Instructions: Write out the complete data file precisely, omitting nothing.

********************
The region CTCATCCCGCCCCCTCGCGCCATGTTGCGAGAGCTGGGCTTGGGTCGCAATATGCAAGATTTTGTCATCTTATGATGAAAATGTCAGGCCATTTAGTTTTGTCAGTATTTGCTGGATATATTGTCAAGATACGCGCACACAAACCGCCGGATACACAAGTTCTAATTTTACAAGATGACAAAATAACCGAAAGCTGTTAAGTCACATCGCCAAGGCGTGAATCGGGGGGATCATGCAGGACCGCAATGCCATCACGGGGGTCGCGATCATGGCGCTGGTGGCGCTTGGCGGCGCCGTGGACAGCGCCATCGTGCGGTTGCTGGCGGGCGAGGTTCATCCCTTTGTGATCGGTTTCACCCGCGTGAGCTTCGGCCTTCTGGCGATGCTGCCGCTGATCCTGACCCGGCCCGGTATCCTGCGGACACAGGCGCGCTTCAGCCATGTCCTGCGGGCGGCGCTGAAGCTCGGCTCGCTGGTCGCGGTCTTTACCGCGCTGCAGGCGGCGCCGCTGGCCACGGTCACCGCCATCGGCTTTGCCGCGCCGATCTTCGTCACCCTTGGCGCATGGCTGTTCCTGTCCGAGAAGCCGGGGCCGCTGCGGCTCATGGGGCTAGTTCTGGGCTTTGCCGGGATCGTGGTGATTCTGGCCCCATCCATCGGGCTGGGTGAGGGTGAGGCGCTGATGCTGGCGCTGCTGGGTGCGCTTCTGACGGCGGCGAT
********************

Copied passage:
The region CTCATCCCGCCCCCTCGCGCCATGTTGCGAGAGCTGGGCTTGGGTCGCAATATGCAAGATTTTGTCATCTTATGATGAAAATGTCAGGCCATTTAGTTTTGTCAGTATTTGCTGGATATATTGTCAAGATACGCGCACACAAACCGCCGGATACACAAGTTCTAATTTTACAAGATGACAAAATAACCGAAAGCTGTTAAGTCACATCGCCAAGGCGTGAATCGGGGGGATCATGCAGGACCGCAATGCCATCACGGGGGTCGCGATCATGGCGCTGGTGGCGCTTGGCGGCGCCGTGGACAGCGCCATCGTGCGGTTGCTGGCGGGCGAGGTTCATCCCTTTGTGATCGGTTTCACCCGCGTGAGCTTCGGCCTTCTGGCGATGCTGCCGCTGATCCTGACCCGGCCCGGTATCCTGCGGACACAGGCGCGCTTCAGCCATGTCCTGCGGGCGGCGCTGAAGCTCGGCTCGCTGGTCGCGGTCTTTACCGCGCTGCAGGCGGCGCCGCTGGCCACGGTCACCGCCATCGGCTTTGCCGCGCCGATCTTCGTCACCCTTGGCGCATGGCTGTTCCTGTCCGAGAAGCCGGGGCCGCTGCGGCTCATGGGGCTAGTTCTGGGCTTTGCCGGGATCGTGGTGATTCTGGCCCCATCCATCGGGCTGGGTGAGGGTGAGGCGCTGATGCTGGCGCTGCTGGGTGCGCTTCTGACGGCGGCGAT